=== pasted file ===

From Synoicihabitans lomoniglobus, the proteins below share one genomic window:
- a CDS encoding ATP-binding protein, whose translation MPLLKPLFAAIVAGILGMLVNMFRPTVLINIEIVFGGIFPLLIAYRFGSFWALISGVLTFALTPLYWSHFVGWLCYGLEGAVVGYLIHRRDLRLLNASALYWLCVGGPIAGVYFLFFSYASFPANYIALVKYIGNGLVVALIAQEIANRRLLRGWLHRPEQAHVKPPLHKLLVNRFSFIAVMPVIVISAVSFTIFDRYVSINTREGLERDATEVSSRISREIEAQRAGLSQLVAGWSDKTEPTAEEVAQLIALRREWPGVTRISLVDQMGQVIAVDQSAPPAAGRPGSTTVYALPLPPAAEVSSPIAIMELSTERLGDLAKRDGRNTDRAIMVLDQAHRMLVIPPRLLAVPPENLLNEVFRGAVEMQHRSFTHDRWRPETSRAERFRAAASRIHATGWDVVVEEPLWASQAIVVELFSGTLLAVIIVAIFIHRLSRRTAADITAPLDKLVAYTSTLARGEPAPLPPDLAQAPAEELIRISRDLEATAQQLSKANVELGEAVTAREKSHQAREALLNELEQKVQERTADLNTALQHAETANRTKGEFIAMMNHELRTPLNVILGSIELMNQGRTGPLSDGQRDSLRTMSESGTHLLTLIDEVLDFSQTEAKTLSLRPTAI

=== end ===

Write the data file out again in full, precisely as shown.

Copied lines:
From Synoicihabitans lomoniglobus, the proteins below share one genomic window:
- a CDS encoding ATP-binding protein, whose translation MPLLKPLFAAIVAGILGMLVNMFRPTVLINIEIVFGGIFPLLIAYRFGSFWALISGVLTFALTPLYWSHFVGWLCYGLEGAVVGYLIHRRDLRLLNASALYWLCVGGPIAGVYFLFFSYASFPANYIALVKYIGNGLVVALIAQEIANRRLLRGWLHRPEQAHVKPPLHKLLVNRFSFIAVMPVIVISAVSFTIFDRYVSINTREGLERDATEVSSRISREIEAQRAGLSQLVAGWSDKTEPTAEEVAQLIALRREWPGVTRISLVDQMGQVIAVDQSAPPAAGRPGSTTVYALPLPPAAEVSSPIAIMELSTERLGDLAKRDGRNTDRAIMVLDQAHRMLVIPPRLLAVPPENLLNEVFRGAVEMQHRSFTHDRWRPETSRAERFRAAASRIHATGWDVVVEEPLWASQAIVVELFSGTLLAVIIVAIFIHRLSRRTAADITAPLDKLVAYTSTLARGEPAPLPPDLAQAPAEELIRISRDLEATAQQLSKANVELGEAVTAREKSHQAREALLNELEQKVQERTADLNTALQHAETANRTKGEFIAMMNHELRTPLNVILGSIELMNQGRTGPLSDGQRDSLRTMSESGTHLLTLIDEVLDFSQTEAKTLSLRPTAI